Why those in the know are no longer in with the It Bag

The once-fashionable accessory does not carry the same weight it once did. Harriet Walker reports on new trend for the utility bag

The It Bag is dead! Long live the It Bag! In fashion circles, there's always a new piece of designer luggage to tote, but this season you'd be hard-pressed to spot it. With the overkill and overexposure of so many labels, what with celebs parading their goods everywhere from red carpets to the final of Britain's Got Talent, the style cognoscenti have turned to the last word in understated and elite accessories: the utility bag. Such a bag is likely to be quiet, casual, anonymous and – of course – staggeringly expensive.

"It's to do with the fact that fashion has gone so overground," explains Iain R Webb, professor of fashion at Central Saint Martins in London. "Cheryl Cole wears all the latest London designers on The X Factor, it's all show, show, show. This is the way that the high-end fashion industry returns to elitism."

The industry is not, of course, shunning the highly lucrative market for OTT and bling – only this week, a Gucci handbag costing £11,040, made from crocodile skin and topped with a bamboo cane handle, sold out on Net-a-Porter.com. But some of the season's other offerings – and some of the most popular among those in the know – are rather quieter in the way they proclaim their fashion credentials.

As part of the Jil Sander spring/summer 2011 collection, for example, the designer Raf Simons presented carrier bags. Simple, plastic shopping bags with two handles, made from transparent red acetate and bearing none of the signature hardware, name plates, bells or whistles normally associated with an It Bag. The Market Bag, as it was dubbed, sold out almost immediately wherever it was stocked. It cost £90.

"We had an amazing reaction to the Jil Sander Market Bags from the moment they went on sale," says Holli Rogers, buying director at Net-a-Porter. "The orange plastic version sold out within days of launch."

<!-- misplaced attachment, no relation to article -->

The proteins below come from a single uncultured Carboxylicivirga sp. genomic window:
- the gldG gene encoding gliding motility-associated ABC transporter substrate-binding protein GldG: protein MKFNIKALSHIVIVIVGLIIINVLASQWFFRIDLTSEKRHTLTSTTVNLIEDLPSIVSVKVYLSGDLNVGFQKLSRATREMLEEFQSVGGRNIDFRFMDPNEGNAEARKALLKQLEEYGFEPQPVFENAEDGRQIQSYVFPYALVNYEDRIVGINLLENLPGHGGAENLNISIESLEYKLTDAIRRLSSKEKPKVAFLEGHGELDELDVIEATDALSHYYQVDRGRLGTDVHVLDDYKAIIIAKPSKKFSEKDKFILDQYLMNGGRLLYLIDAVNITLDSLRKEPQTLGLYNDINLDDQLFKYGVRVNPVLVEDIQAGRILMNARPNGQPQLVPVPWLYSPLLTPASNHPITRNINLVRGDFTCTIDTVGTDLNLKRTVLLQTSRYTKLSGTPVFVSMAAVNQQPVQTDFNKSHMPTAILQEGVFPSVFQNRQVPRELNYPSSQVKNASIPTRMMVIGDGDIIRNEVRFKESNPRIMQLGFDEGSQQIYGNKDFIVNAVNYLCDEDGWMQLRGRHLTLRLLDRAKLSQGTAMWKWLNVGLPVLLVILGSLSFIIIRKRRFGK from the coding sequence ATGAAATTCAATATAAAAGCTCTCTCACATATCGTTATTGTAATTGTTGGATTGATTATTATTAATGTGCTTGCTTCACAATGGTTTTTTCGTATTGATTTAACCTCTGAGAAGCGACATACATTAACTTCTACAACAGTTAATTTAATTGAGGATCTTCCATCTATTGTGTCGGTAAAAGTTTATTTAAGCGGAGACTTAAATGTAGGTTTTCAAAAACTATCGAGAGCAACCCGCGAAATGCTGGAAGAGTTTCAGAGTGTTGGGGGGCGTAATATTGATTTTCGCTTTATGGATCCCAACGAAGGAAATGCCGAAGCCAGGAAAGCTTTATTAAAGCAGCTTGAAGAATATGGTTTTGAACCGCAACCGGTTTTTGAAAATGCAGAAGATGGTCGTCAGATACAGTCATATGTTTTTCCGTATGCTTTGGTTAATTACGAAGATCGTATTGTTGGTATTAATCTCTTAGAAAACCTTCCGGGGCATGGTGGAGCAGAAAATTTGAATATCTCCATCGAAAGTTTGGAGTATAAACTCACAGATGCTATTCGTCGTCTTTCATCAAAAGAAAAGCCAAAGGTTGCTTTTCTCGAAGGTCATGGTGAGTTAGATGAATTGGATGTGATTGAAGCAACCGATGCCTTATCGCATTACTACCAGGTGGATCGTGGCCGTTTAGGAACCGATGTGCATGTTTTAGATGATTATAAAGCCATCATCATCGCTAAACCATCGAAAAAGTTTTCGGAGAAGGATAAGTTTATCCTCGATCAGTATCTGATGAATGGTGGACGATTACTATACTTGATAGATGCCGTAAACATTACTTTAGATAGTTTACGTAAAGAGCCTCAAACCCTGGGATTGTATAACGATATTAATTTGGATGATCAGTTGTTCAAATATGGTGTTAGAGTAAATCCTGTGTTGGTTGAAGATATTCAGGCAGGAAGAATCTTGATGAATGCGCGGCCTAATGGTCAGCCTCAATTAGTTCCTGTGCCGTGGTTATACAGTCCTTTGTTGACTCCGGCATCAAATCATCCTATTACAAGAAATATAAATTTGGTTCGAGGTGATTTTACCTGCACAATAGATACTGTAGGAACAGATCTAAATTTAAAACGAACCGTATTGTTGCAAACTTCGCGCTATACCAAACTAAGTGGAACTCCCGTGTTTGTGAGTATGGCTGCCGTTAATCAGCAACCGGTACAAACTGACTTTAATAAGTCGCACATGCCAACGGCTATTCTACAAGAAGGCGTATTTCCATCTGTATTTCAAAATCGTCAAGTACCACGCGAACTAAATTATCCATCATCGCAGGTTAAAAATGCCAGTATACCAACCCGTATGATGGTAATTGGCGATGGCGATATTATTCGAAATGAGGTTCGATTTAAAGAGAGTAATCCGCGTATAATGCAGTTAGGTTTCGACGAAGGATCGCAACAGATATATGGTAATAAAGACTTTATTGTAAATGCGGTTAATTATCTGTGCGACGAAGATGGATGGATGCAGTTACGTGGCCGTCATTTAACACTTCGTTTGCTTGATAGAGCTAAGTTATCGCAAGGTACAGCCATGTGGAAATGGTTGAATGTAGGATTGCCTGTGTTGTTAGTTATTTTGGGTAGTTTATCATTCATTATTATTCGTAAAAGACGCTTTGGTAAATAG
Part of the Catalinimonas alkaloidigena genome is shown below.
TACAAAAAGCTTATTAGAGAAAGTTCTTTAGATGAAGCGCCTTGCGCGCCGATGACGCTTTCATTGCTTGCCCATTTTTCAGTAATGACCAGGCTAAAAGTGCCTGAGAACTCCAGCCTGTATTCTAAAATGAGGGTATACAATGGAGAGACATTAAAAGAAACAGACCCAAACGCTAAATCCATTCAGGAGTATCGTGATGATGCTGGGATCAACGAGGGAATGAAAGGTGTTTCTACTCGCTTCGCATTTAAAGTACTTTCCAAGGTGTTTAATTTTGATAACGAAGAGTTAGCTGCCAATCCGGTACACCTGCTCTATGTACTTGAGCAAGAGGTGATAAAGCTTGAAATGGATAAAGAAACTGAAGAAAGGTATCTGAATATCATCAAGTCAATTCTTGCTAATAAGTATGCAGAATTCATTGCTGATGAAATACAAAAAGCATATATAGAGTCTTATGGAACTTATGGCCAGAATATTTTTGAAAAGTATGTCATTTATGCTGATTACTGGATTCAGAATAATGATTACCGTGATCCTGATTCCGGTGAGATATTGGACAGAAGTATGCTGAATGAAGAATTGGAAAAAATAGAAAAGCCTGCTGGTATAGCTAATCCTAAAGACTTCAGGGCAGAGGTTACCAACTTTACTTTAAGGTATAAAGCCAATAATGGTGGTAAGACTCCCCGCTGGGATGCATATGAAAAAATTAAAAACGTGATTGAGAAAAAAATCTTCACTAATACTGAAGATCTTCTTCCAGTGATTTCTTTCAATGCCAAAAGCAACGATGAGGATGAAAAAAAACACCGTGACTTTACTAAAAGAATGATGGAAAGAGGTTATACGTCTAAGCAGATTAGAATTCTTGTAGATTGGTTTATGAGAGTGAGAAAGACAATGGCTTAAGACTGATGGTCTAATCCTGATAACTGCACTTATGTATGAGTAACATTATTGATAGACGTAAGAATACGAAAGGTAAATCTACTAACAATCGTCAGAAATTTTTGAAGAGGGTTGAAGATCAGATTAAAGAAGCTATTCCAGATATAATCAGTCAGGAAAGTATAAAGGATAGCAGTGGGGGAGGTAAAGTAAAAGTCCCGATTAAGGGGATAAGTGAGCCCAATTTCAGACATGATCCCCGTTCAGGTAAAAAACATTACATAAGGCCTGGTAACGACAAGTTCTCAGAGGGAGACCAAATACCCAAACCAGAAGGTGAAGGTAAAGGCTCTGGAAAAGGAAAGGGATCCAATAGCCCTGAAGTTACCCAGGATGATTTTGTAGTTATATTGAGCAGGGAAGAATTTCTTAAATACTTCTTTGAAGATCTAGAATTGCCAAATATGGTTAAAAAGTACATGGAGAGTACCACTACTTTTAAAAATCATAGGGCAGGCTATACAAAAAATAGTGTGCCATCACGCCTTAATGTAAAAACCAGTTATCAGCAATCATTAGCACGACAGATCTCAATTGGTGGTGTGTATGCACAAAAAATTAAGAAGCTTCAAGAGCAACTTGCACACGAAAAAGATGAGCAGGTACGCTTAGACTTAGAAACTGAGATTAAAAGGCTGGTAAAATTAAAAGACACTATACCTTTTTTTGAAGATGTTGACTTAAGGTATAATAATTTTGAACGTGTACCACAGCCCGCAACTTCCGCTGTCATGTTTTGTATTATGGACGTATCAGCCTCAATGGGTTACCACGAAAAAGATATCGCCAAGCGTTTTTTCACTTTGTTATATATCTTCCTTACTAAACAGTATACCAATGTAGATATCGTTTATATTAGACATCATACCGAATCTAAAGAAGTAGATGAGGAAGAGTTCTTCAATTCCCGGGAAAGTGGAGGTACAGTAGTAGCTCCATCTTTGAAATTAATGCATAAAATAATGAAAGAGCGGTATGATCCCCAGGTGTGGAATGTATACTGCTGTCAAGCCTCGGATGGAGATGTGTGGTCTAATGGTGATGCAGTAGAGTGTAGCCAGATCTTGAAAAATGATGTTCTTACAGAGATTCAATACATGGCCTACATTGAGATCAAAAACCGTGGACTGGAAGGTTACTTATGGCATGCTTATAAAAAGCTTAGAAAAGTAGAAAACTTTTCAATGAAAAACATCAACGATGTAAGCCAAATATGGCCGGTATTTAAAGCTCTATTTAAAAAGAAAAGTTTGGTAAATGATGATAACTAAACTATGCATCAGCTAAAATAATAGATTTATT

The trend comes at the same time as a resurgence of interest in Prada's iconic nylon rucksacks. These humble holdalls, which cost £480, became the ultimate status symbol of the Nineties. And at ultra-high-end label Reed Krakoff, you can pick up a blue leather gym bag for £1,200. "Fashions happen in cycles," Professor Webb continues. "It was the same in the early Nineties, too. With them, as soon as you see it, you know – but with these, only those in the know will know."

It has ever been the chic rule of thumb not to advertise one's personal assets, but "stealth wealth" truly caught on among the in-crowd in the years following the yuppie heyday, as a more classy alternative to the hyped-up "loadsamoney" attitude. Designers such as Christian Lacroix and Thierry Mugler, who had embodied the spirit of the flamboyant Eighties, gave way to the simple, more minimal work of Prada and Helmut Lang.

"Prada's minimalism is followed like a Zen Buddhist religion by fashion acolytes," wrote the International Herald Tribune's Suzy Menkes at the time. "The Prada philosophy fits the (fairly expensive) bill for the Nineties shopper who aspires to be a connoisseur of good things, rather than an avid consumer of status symbols."

"Prada may not make you look rich," Vogue declared in March 1995, "what could be more vulgar than that? But it sure makes you feel it." And that is the new direction for fashion in times of tightened belts and shallow pockets: the unobtrusive item recognised by a privileged few and, therefore, with a much longer fashionable lifespan.

"Fashion is once again becoming something more artistic, and less commercial," Professor Webb adds. "These products have a utilitarian moniker, but they're not necessarily what they say they are on the tin."

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